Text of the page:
Future Classics That Are Still Affordable (For Now)

Looking for a new project or just something to tinker with over the winter? There are some great cars that future classics, which means they’re still priced reasonably. That may not last long. Our friends over at Hagerty Insurance have a unique tool at their disposal that helps them determine which cars are starting to heat up, or those cooling off.

That tool is which cars are being quoted for insurance. If someone is looking for collector car insurance for a vehicle that’s off the collectors’ radar, then that gives it a guide to what hobbyists are finding of interest to restore, or just add to their collection. So here’s a unique window into the future to see what’s starting to take off in the collector car hobby:

1999-2005 Mazda Miata

Photo: Mazda

While the first Miata is already being snatched up by enthusiasts and collectors, the second-gen from 1999-2005 is starting to catch up. This generation was more refined and has more features we would consider contemporary, like fixed headlights instead of pop-ups, and more organic, sculpted body. The proportions are still chunky, which we like more than the newer generations that start to lose body mass.

The 1.8-liter four-cylinder upped power to 140 hp from its original 133 hp, but you could get more. From 2004-2005 you could also get a turbocharged version packing 178 hp. Any of these versions of the second-gen go for under $10,000 for nice examples. There are plenty of parts available, and in a sea of SUVs and trucks, this future classic will definitely stand out.

1974-1983 Jeep Cherokee

Photo: FCA

As Jeep’s two-door version of the Wagoneer, the Cherokee is more sporting, and has a cleaner design since it lacks those two extra doors. There were different sticker packages, and also a choice of either the inline-six at 258 ci and the big V8. They’re solid vehicles if a bit lacking in fit and finish. But hey, they’re for off-road excursions, not a Concours.

We’ve seen prices ramping up the last few years, signaling its place as a future classic, before leveling out this year for whatever reason. In a decent #3 condition a Cherokee will set you back under $10,000. Be careful of the rust worm which can be problematic in these Jeeps, even with aftermarket sheetmetal available. Hagerty sees over 50% of their Cherokee insured are Gen X-ers so the interest is even across the ages of the owners.

1972-1980 Mercedes S-Class Sedan


Photo: Mercedes-Benz

Built like tanks and plentiful, these S-Class sedans can actually be worked on by the hobbyist, as opposed to some of its later offerings that get a lot more complicated and technical. These came with mostly a straight-six in the 280S and 280SE versions, 300SE diesel, or the SOHC V8 450SE or longer wheelbase 450SEL.

But don’t forget, you could also get the monster 6.9-liter M100 V8. These sedans were almost an entirely different car under the skin, and were Mercedes’ flagship. They are still fairly plentiful and one in good condition will set you back under $12,000, but as one of the last classic Mercedes sedans they will only go up in value.

1966-1974 Saab Sonett

Photo: Saab/GM

Always an outlier, Saab’s sports car was the Sonett II. With a fiberglass body and built-in roll bar, most Sonetts have the 1.5-liter V4 with a slightly anemic 65 hp, but a few early examples came with a three-cylinder two-stroke. The Sonett IIs had fixed headlights and were shorter, but in the early-1970s the body got a substantial update that included pop-up headlights.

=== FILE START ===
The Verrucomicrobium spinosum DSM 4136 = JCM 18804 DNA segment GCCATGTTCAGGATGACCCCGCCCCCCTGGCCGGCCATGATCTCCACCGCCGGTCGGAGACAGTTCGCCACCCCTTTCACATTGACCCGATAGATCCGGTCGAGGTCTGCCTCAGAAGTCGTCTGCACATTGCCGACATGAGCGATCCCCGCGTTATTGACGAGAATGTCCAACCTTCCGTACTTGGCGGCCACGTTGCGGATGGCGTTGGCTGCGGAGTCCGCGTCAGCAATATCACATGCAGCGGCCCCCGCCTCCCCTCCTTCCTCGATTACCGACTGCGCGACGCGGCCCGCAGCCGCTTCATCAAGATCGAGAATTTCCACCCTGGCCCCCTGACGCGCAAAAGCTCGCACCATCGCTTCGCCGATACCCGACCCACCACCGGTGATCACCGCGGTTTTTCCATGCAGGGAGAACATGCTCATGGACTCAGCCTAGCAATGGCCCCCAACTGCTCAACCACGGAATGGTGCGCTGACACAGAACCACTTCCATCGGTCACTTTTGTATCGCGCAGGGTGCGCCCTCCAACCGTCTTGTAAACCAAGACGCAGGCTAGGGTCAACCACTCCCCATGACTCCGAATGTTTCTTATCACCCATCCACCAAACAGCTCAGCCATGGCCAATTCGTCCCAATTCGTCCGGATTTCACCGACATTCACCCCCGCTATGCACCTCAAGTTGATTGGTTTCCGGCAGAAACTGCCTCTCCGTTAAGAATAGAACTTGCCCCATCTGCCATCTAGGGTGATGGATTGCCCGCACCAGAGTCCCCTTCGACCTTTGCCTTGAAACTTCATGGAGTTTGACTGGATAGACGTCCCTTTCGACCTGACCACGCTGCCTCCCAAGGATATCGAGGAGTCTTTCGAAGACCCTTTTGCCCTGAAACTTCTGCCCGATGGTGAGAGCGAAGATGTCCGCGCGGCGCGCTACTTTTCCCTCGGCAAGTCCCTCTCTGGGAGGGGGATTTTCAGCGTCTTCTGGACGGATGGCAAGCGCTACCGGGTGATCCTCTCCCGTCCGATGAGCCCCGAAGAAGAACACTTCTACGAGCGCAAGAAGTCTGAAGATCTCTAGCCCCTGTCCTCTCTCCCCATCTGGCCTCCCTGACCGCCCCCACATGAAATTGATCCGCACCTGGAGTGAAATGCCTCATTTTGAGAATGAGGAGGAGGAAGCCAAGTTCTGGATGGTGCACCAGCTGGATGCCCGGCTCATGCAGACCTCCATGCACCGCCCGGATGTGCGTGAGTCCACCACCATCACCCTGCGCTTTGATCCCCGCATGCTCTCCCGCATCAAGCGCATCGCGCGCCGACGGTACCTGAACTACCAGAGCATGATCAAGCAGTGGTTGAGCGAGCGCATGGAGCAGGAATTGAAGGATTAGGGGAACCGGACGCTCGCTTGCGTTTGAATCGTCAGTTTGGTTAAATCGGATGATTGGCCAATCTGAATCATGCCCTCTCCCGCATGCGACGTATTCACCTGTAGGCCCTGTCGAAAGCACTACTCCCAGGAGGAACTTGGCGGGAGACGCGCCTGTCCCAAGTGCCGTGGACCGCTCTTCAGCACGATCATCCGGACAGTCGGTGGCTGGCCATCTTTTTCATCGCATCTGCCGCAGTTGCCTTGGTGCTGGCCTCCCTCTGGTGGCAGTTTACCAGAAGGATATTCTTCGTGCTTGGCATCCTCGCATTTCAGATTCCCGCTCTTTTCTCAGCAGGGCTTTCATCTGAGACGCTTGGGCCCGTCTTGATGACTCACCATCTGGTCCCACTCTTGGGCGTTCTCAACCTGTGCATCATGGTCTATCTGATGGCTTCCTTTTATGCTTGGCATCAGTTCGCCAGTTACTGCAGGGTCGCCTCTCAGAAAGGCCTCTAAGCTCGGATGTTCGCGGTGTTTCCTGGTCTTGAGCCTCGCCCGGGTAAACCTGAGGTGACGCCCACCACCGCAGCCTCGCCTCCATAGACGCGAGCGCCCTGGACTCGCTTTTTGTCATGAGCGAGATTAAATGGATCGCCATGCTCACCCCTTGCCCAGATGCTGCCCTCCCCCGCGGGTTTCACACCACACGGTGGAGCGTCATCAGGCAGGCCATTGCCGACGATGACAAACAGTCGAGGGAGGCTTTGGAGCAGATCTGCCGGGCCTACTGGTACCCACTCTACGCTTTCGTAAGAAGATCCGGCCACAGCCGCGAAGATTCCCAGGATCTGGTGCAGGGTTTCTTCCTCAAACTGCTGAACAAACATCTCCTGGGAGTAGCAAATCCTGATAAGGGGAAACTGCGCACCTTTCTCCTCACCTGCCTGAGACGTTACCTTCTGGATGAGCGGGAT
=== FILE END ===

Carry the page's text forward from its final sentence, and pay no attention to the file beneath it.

Either design is quirky but definitely stands out in a crowd. Part of the reason they do is that they came in bright colors. A slightly beat driver is under $5,000. We’ve seen decent V6 engine swaps, and can also expect some electric motor swaps as their lightweight and sporty looks seem like the perfect mashup.

1981-1987 Alfa Romeo GTV6

Photo: FCA

The allure of an Alfa can be too much to resist, especially at these prices. GTV6s in nice condition are still around $15,000. As Alfa made 22,000, they are fairly rare, but you’ll see them advertised from time to time. With a 2.5-liter SOHC V6 and the weight distribution enhanced with a rear transaxle, you’ll have a nimble, sporting road car. Unlike some of the other future classics on this list, it may actually shoot up in value, too.

There are even twin-turbo Callaway conversions, so always keep that in the back of your mind, though prices for those GTV6s will be more. While 1980s cars may seem too new, these are the cars ramping up with collector interest as SUVs and trucks dominate our roads and highways. A fun looker like this Alfa makes all of that fade away.

1959-1970 Volvo 122

Photo: Volvo

In the angry toaster world of sculptured bodies and spaceship interiors, these Volvo 122s are downright clean. You can tell it’s definitely from the 1950s, but it’s a well built Swedish body and seems resistant to rust which is always good to stay away from no matter which car you’re interested in getting. You have a range of body styles, too, from two-door and four-door sedans to a wagon. Depending on the condition and the body style, you can still find good examples for well under $10,000.

1969-1975 International Harvester Pickups

Photo: International/Navistar

With the trend in trucks being what it is we have been surprised that these IH trucks aren’t more expensive. Never common, they look much better than their bulky Travelall counterparts and are less likely to wear out. International Scouts have always had a good following, and prices are going up, so it makes sense that these pickups would see more interest. For under $10,000 you can get a solid start that’s a driver, and we’ve seen some out west without rust and in running condition for under $5,000 on sites like Craigslist and Facebook Marketplace. They’re out there!